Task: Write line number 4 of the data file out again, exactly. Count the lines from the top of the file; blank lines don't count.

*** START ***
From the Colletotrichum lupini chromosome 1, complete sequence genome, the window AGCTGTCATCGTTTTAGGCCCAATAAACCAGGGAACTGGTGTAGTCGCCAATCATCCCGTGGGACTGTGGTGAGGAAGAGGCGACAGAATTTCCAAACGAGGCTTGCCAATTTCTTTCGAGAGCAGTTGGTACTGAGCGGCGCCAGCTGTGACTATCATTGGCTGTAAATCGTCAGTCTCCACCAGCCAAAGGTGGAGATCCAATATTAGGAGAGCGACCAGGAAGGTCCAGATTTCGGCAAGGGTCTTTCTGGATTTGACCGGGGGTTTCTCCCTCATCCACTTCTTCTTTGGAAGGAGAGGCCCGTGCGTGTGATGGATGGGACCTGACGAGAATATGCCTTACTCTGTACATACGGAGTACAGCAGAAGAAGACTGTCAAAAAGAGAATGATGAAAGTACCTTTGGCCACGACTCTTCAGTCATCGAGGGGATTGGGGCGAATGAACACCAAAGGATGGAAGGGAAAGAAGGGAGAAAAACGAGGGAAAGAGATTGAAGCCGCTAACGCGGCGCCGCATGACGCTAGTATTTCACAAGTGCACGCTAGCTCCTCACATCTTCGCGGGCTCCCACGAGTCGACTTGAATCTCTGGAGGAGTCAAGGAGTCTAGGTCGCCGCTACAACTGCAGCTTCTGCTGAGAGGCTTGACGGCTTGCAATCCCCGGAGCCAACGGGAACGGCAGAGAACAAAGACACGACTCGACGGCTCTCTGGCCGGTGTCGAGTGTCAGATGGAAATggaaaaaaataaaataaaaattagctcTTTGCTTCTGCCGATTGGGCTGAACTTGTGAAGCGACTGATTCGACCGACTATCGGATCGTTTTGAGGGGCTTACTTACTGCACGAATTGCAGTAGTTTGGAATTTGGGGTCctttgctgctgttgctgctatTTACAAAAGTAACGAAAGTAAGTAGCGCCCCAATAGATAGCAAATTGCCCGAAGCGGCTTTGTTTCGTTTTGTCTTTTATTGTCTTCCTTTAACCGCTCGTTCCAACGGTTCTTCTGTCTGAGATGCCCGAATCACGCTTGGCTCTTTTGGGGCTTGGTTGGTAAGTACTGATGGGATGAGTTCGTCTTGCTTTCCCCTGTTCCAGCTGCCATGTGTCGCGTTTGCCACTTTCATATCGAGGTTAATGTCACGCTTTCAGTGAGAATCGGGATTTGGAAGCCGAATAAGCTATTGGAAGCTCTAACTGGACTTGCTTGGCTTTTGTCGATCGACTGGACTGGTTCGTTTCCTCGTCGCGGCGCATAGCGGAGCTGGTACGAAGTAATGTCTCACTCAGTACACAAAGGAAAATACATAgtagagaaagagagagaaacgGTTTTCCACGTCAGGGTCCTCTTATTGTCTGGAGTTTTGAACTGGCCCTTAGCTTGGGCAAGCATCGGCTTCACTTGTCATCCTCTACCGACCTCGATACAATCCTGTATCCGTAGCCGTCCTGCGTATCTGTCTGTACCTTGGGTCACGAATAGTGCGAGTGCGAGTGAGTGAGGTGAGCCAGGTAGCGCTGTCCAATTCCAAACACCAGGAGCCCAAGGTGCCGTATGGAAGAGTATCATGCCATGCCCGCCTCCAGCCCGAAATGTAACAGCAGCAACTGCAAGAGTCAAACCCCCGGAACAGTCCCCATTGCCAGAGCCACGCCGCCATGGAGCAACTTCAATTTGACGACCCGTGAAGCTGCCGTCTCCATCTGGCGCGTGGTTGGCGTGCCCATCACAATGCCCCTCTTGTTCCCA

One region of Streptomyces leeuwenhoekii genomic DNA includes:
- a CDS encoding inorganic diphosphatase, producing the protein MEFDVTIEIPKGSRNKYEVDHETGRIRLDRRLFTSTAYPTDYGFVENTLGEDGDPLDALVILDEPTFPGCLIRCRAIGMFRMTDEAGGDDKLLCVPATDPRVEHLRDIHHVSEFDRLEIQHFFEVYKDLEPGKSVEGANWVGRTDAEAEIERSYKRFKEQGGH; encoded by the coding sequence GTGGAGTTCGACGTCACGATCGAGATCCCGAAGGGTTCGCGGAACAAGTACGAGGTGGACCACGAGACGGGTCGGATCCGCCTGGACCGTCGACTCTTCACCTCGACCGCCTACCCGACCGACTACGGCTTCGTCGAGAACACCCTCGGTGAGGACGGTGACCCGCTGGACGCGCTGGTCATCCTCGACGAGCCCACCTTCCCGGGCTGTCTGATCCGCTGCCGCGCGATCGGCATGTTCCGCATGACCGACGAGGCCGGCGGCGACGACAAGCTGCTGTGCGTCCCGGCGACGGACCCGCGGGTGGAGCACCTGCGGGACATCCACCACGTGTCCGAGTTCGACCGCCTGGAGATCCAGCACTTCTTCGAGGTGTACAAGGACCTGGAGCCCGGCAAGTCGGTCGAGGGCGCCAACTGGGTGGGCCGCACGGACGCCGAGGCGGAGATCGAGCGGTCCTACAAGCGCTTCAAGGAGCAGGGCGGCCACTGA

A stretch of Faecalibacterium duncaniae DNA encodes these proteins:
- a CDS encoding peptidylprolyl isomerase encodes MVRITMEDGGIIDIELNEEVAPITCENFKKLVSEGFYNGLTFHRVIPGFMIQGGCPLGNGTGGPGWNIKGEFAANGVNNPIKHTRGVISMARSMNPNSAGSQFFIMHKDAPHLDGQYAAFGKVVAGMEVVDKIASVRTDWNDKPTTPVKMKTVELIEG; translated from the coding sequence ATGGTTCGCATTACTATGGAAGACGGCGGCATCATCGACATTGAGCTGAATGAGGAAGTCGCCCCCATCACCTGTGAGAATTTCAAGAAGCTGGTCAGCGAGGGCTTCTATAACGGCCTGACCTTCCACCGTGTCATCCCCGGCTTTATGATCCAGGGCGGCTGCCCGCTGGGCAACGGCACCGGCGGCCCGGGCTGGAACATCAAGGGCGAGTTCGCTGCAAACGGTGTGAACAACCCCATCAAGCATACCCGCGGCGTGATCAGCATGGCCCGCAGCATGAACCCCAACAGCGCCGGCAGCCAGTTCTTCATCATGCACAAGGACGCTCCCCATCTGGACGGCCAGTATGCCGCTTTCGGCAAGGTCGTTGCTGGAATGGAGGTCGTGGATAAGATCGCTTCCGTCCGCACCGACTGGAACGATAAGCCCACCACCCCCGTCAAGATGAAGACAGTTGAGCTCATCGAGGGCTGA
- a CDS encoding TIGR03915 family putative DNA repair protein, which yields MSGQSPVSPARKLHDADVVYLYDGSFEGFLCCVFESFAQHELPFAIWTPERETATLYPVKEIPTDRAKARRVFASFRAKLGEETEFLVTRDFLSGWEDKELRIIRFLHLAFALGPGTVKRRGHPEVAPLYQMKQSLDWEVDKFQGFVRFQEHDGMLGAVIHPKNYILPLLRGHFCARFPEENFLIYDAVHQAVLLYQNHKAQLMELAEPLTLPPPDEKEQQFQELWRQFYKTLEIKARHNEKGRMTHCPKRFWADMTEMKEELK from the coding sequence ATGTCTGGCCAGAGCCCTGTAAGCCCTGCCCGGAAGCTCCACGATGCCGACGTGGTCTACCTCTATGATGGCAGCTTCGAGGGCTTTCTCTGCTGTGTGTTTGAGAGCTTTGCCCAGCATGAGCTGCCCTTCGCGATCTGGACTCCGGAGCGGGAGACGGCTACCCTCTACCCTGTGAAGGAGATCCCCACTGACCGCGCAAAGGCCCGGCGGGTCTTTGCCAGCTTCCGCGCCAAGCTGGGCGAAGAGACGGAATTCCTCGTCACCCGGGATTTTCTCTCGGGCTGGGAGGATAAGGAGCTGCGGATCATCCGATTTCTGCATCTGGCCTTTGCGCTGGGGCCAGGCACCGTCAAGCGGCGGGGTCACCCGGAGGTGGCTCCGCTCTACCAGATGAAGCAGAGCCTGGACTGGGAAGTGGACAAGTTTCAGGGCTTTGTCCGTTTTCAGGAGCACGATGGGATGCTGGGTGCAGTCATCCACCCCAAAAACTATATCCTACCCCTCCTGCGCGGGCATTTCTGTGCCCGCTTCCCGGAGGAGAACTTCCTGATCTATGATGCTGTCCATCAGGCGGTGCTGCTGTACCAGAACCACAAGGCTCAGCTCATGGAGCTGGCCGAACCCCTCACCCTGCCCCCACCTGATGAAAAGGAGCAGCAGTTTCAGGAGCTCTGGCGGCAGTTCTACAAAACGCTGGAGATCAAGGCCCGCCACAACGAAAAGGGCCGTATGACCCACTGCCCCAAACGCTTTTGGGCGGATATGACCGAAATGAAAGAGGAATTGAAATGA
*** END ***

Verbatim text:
A stretch of Faecalibacterium duncaniae DNA encodes these proteins: